With all the accusations of electoral violations – direct and indirect – in the recent Russian elections, past American elections (2000 and some in 2004) and the presently growing more and more tense elections in Zimbabwe, one wonders why those who clearly do not like the idea of giving up power even try to hold elections. Mugabe was in power for 28 years, why hold elections and try to rig them? I mean why is the appearance of democracy, even though everyone knows it’s just an appearance, so important? If Putin declared that he wanted to stay for the third term (or indefinitely), I am sure there would be some protests, but with the repressive resources of the police and the army, any of those could have been easily put down. There would be international problems as the Western democratic governments would not like it, but so what? It’s not 1917, and the West supports many despotic governments? Why play the game of democracy?
Nicholas Kristof has written an interesting column in today’s NY Times about America and anti-intellectualism:
Then there’s this embarrassing fact about the United States in the 21st century: Americans are as likely to believe in flying saucers as in evolution. Depending on how the questions are asked, roughly 30 to 40 percent of Americans believe in each. A 34-nation study found Americans less likely to believe in evolution than citizens of any of the countries polled except Turkey. President Bush is also the only Western leader I know of who doesn’t believe in evolution, saying “the jury is still out.” No word on whether he believes in little green men. Only one American in 10 understands radiation, and only one in three has an idea of what DNA does. One in five does know that the Sun orbits the Earth …oh, oops.
Kristof quotes Susan Jacoby (author of The Age of American Unreason):
“America is now ill with a powerful mutant strain of intertwined ignorance, anti-rationalism, and anti-intellectualism,” Susan Jacoby argues in a new book, “The Age of American Unreason.” She blames a culture of “infotainment,” sound bites, fundamentalist religion and ideological rigidity for impairing thoughtful debate about national policies. Continue reading
Robert Mugabe has been in power for 28 years and, despite Zimbabwe’s astonishing 100,000% inflation (it’s always bad when you need a comma to indicate a number of inflation) and general economic conditions, he intends to stay in power. Well, this seemed to be his campaign strategy: I was here before and I will not leave! Early reports show that the opposition candidate – Morgan Tsvangirai – got 67% of the vote and is about to declare victory, but the official results are not out.
BBC contributors say opposition activists have been celebrating in the towns of Bulawayo and Mutare in the east. A spokesman for Mr Makoni told the BBC News website that the MDC had “swept the board” in the parliamentary election, with several ministers losing their seats. But the Zimbabwe Electoral Commission said the country must wait for official results and appealed for patience, as four elections were held at the same time. Chief elections officer Lovemore Sekeramayi said in a statement: “The commission notes with concern that some stakeholders have gone on to announce purported results of the poll when in fact the results are being verified and collated.” Those results are not official results of the poll.” The MDC says the commission was appointed by Mr Mugabe and is not to be trusted. BBC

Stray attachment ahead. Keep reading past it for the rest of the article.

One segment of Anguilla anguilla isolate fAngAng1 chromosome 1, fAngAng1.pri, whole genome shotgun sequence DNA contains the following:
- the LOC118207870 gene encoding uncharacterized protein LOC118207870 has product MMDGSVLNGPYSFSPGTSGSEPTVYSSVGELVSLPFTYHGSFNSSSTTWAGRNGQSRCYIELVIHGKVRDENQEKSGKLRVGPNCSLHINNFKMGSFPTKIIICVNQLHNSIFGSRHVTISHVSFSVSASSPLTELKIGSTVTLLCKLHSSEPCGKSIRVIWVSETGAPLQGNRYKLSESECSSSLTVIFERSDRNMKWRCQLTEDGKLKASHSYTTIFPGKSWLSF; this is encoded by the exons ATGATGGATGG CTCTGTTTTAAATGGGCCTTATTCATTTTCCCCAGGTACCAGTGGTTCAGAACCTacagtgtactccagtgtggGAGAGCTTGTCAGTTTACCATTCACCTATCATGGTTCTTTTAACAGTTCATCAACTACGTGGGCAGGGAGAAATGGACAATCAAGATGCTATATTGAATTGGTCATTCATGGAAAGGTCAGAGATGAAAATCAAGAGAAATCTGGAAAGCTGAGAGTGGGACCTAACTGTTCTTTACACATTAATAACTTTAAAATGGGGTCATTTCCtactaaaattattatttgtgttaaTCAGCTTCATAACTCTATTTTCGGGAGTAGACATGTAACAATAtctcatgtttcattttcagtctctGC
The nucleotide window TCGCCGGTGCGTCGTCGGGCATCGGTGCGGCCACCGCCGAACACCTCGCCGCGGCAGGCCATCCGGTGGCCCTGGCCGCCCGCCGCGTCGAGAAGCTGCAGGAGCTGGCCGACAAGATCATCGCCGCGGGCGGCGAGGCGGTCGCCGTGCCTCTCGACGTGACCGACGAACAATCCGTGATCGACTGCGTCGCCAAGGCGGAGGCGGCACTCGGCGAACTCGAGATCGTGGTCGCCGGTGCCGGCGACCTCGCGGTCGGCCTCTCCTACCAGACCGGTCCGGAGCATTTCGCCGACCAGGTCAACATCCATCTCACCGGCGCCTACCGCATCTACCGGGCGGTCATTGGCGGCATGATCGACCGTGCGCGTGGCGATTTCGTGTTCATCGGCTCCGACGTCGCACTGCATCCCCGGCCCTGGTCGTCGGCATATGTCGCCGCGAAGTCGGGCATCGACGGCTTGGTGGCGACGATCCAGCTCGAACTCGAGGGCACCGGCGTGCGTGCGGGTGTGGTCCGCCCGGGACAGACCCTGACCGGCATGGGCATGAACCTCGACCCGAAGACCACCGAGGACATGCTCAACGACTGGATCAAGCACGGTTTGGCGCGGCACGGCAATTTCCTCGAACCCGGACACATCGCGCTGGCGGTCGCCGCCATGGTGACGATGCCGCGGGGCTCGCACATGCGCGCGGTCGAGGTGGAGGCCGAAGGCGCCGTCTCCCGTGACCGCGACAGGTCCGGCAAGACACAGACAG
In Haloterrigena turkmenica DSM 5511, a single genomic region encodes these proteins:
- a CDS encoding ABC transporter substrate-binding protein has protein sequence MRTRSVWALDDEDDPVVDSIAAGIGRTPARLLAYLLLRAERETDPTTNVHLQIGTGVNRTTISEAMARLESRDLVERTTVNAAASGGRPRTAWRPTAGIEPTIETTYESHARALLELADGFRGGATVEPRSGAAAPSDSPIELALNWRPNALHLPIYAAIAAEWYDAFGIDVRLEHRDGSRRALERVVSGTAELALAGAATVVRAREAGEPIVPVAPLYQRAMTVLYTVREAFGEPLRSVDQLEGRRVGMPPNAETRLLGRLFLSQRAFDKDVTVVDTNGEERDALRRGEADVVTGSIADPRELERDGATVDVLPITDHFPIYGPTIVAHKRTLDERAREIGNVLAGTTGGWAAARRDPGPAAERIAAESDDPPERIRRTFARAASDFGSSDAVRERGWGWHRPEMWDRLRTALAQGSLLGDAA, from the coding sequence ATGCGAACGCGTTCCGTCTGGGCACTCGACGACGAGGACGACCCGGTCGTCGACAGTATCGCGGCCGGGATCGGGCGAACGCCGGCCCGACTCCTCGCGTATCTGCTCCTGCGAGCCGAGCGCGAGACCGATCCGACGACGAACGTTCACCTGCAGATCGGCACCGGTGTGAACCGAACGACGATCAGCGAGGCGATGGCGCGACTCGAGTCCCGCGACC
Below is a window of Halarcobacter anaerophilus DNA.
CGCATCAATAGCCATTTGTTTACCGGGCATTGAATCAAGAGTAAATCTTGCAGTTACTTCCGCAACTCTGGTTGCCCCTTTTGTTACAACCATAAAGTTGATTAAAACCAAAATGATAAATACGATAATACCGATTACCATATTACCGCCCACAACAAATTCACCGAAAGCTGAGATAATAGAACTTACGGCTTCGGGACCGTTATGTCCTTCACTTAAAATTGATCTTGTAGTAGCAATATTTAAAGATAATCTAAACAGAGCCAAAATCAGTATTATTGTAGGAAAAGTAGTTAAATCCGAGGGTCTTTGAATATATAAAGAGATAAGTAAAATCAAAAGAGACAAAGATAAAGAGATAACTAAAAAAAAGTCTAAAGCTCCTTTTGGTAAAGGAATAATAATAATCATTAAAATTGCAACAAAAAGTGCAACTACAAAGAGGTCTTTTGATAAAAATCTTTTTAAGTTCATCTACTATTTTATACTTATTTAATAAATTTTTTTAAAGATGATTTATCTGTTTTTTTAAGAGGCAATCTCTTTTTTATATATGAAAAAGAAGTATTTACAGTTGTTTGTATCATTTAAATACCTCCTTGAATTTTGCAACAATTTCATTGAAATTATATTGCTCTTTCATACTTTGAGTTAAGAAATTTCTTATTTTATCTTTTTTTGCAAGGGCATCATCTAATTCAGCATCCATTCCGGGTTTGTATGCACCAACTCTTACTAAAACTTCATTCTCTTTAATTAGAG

So let’s see what the official results will be, but one needs to understand that if it is indeed the case that 67% voted for Tsvangirai, then rigging this kind of election takes time, so let’s wait and see everyone, let’s wait and see…
New and innovative work has long been a part of Carnegie Hall’s fabric—the world premieres of such now-standard works as Dvorák’s “New World” Symphony and Gershwin’s An American in Paris took place at the Hall. More recently Carnegie Hall actively began its own commissioning program, and during the 2006-2007 season the works below were added to the growing list of commissioned works.
On his second live disc with this group of musicians, composer and reeds master Anthony Braxton, one of the pillars of the art of free jazz, performs his ebullient epic composition No. 361, a 70 minute tour de force that packs so much of a punch that the time just seems to fly by.
Braxton fans are treated to a mature work that is a summation, in a way, of most of Braxton’s musical concerns: the play between form and free improv, the mixing of timbres, the exploration of pulse fluctuations, the variations of density and the personality that each instrument and each instrumentalist brings to the aforementioned. For new listeners, this is as good a place to start as any, perhaps better, since this is the work of a musical mind at the height of his powers, who arrives with decades of musical exploration behind him, but who has still lots of creative juice. A doyen of the jazz tradition (even though some of his critics have placed him outside of jazz and Braxton himself avoids the label) the composer is joined by 12 people who understand and share his musical vision and who are, for the most part, long-time collaborators, resulting in, as the liner notes put it, “an amalgamation of musicians fully stepped in his oeuvre.”
Read the full review at The Squid’s Ear.
Via barelyPolitical.com. It turns out that Hillary Clinton wasn’t lying after all about her trip to Bosnia back in the 90’s, here’s the footage.